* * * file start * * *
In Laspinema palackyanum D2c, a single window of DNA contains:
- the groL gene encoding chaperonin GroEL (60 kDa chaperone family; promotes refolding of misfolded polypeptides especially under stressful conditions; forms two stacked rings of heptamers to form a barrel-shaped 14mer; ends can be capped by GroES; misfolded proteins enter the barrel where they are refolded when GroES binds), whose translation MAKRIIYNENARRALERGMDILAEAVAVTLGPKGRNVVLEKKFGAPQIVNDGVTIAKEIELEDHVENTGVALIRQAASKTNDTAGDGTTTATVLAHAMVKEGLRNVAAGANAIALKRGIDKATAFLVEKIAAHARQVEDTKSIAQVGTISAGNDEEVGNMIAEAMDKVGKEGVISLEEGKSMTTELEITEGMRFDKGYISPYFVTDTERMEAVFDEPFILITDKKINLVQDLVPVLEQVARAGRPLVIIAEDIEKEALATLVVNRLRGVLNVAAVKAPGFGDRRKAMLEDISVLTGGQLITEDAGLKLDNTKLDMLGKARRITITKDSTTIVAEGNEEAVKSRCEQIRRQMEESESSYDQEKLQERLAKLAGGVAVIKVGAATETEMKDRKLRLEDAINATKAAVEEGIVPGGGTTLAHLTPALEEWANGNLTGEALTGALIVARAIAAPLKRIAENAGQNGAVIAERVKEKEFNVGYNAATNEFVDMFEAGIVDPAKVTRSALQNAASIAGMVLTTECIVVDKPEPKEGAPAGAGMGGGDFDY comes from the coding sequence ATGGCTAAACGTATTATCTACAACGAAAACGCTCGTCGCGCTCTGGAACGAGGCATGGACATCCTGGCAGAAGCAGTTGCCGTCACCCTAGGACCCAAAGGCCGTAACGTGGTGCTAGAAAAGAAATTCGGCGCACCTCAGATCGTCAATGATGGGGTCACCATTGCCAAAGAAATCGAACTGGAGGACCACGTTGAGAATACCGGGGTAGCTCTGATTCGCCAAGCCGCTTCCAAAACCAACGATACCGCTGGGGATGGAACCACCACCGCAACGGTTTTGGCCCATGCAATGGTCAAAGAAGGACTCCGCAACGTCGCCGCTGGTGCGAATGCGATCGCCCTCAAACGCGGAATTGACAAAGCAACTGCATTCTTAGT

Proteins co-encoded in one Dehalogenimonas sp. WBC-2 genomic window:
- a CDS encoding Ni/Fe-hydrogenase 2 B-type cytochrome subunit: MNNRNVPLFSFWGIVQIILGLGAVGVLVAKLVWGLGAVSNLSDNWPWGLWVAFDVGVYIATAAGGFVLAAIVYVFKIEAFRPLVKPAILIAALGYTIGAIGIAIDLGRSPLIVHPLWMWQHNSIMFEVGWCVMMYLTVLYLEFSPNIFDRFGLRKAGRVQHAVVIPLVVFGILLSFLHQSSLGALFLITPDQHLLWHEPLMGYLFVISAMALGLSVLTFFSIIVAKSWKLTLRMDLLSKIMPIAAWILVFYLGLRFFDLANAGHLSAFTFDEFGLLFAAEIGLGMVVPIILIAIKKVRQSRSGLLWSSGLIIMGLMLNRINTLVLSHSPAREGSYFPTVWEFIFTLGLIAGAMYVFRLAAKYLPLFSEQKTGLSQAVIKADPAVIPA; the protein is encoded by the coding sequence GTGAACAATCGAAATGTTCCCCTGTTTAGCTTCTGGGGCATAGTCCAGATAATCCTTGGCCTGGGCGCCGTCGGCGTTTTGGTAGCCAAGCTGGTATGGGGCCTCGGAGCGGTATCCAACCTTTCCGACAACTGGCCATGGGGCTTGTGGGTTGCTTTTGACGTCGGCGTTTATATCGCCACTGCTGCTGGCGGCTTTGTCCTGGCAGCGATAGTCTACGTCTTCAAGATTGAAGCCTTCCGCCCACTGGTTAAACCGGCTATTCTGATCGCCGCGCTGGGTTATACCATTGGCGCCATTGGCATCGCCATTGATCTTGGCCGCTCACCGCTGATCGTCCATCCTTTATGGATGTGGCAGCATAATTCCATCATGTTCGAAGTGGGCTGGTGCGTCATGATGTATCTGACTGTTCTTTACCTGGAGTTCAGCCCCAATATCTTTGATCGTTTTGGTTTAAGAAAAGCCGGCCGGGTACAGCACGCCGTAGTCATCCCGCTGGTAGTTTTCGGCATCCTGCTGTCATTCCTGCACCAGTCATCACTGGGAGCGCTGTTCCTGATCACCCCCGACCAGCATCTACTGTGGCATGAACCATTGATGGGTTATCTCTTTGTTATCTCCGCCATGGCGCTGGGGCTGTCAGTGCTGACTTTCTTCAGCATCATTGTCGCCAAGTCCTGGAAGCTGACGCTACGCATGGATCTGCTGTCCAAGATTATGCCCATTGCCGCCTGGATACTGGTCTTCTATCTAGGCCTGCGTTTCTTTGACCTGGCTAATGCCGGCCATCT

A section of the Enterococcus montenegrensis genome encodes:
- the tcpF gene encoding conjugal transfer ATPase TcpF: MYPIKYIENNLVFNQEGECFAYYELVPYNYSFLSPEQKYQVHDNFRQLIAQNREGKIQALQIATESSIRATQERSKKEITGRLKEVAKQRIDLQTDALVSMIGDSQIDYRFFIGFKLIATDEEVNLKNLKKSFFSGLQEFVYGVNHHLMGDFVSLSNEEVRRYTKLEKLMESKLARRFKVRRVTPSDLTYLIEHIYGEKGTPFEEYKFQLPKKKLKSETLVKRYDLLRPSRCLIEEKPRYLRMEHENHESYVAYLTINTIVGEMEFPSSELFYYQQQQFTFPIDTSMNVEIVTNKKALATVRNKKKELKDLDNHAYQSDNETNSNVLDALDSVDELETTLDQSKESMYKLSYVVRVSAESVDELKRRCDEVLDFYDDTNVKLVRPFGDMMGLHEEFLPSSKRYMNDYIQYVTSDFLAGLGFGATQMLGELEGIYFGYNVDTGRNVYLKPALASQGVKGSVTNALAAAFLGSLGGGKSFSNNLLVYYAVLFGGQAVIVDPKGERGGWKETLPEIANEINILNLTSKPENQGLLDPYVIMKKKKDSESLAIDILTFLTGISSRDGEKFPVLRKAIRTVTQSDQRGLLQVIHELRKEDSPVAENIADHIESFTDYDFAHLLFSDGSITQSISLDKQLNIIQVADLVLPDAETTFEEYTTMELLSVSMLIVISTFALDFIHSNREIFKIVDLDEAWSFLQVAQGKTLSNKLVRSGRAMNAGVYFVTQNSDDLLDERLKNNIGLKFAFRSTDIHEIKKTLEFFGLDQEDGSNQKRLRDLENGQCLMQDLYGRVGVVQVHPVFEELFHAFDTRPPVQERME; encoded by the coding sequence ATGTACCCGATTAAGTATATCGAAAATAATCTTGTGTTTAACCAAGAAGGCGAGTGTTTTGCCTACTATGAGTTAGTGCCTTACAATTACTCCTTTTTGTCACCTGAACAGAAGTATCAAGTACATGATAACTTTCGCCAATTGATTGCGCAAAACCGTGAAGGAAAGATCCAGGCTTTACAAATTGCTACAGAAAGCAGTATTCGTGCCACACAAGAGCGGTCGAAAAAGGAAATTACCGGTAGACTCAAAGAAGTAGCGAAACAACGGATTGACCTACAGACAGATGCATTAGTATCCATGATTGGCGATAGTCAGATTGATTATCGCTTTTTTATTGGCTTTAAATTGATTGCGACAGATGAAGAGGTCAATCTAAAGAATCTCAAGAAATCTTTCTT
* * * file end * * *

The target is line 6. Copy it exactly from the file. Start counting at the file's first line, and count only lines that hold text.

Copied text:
- the tcpF gene encoding conjugal transfer ATPase TcpF: MYPIKYIENNLVFNQEGECFAYYELVPYNYSFLSPEQKYQVHDNFRQLIAQNREGKIQALQIATESSIRATQERSKKEITGRLKEVAKQRIDLQTDALVSMIGDSQIDYRFFIGFKLIATDEEVNLKNLKKSFFSGLQEFVYGVNHHLMGDFVSLSNEEVRRYTKLEKLMESKLARRFKVRRVTPSDLTYLIEHIYGEKGTPFEEYKFQLPKKKLKSETLVKRYDLLRPSRCLIEEKPRYLRMEHENHESYVAYLTINTIVGEMEFPSSELFYYQQQQFTFPIDTSMNVEIVTNKKALATVRNKKKELKDLDNHAYQSDNETNSNVLDALDSVDELETTLDQSKESMYKLSYVVRVSAESVDELKRRCDEVLDFYDDTNVKLVRPFGDMMGLHEEFLPSSKRYMNDYIQYVTSDFLAGLGFGATQMLGELEGIYFGYNVDTGRNVYLKPALASQGVKGSVTNALAAAFLGSLGGGKSFSNNLLVYYAVLFGGQAVIVDPKGERGGWKETLPEIANEINILNLTSKPENQGLLDPYVIMKKKKDSESLAIDILTFLTGISSRDGEKFPVLRKAIRTVTQSDQRGLLQVIHELRKEDSPVAENIADHIESFTDYDFAHLLFSDGSITQSISLDKQLNIIQVADLVLPDAETTFEEYTTMELLSVSMLIVISTFALDFIHSNREIFKIVDLDEAWSFLQVAQGKTLSNKLVRSGRAMNAGVYFVTQNSDDLLDERLKNNIGLKFAFRSTDIHEIKKTLEFFGLDQEDGSNQKRLRDLENGQCLMQDLYGRVGVVQVHPVFEELFHAFDTRPPVQERME; encoded by the coding sequence ATGTACCCGATTAAGTATATCGAAAATAATCTTGTGTTTAACCAAGAAGGCGAGTGTTTTGCCTACTATGAGTTAGTGCCTTACAATTACTCCTTTTTGTCACCTGAACAGAAGTATCAAGTACATGATAACTTTCGCCAATTGATTGCGCAAAACCGTGAAGGAAAGATCCAGGCTTTACAAATTGCTACAGAAAGCAGTATTCGTGCCACACAAGAGCGGTCGAAAAAGGAAATTACCGGTAGACTCAAAGAAGTAGCGAAACAACGGATTGACCTACAGACAGATGCATTAGTATCCATGATTGGCGATAGTCAGATTGATTATCGCTTTTTTATTGGCTTTAAATTGATTGCGACAGATGAAGAGGTCAATCTAAAGAATCTCAAGAAATCTTTCTT